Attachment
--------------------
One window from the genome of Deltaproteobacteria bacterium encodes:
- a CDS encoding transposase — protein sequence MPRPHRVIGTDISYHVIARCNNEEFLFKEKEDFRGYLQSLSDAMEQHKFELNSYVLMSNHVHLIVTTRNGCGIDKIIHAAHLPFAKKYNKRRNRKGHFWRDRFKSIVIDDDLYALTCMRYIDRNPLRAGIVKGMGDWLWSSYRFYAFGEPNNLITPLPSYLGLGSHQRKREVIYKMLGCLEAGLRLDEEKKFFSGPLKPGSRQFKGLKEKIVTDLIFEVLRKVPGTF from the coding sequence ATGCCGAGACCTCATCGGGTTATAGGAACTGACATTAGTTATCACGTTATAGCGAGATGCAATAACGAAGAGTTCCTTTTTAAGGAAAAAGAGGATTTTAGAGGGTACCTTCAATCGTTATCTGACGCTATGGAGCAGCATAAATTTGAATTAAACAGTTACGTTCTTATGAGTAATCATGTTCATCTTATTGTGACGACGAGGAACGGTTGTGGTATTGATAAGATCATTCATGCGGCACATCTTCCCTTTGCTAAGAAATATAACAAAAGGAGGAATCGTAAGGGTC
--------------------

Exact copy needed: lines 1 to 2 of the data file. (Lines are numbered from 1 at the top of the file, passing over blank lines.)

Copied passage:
One window from the genome of Deltaproteobacteria bacterium encodes:
- a CDS encoding transposase — protein sequence MPRPHRVIGTDISYHVIARCNNEEFLFKEKEDFRGYLQSLSDAMEQHKFELNSYVLMSNHVHLIVTTRNGCGIDKIIHAAHLPFAKKYNKRRNRKGHFWRDRFKSIVIDDDLYALTCMRYIDRNPLRAGIVKGMGDWLWSSYRFYAFGEPNNLITPLPSYLGLGSHQRKREVIYKMLGCLEAGLRLDEEKKFFSGPLKPGSRQFKGLKEKIVTDLIFEVLRKVPGTF from the coding sequence ATGCCGAGACCTCATCGGGTTATAGGAACTGACATTAGTTATCACGTTATAGCGAGATGCAATAACGAAGAGTTCCTTTTTAAGGAAAAAGAGGATTTTAGAGGGTACCTTCAATCGTTATCTGACGCTATGGAGCAGCATAAATTTGAATTAAACAGTTACGTTCTTATGAGTAATCATGTTCATCTTATTGTGACGACGAGGAACGGTTGTGGTATTGATAAGATCATTCATGCGGCACATCTTCCCTTTGCTAAGAAATATAACAAAAGGAGGAATCGTAAGGGTC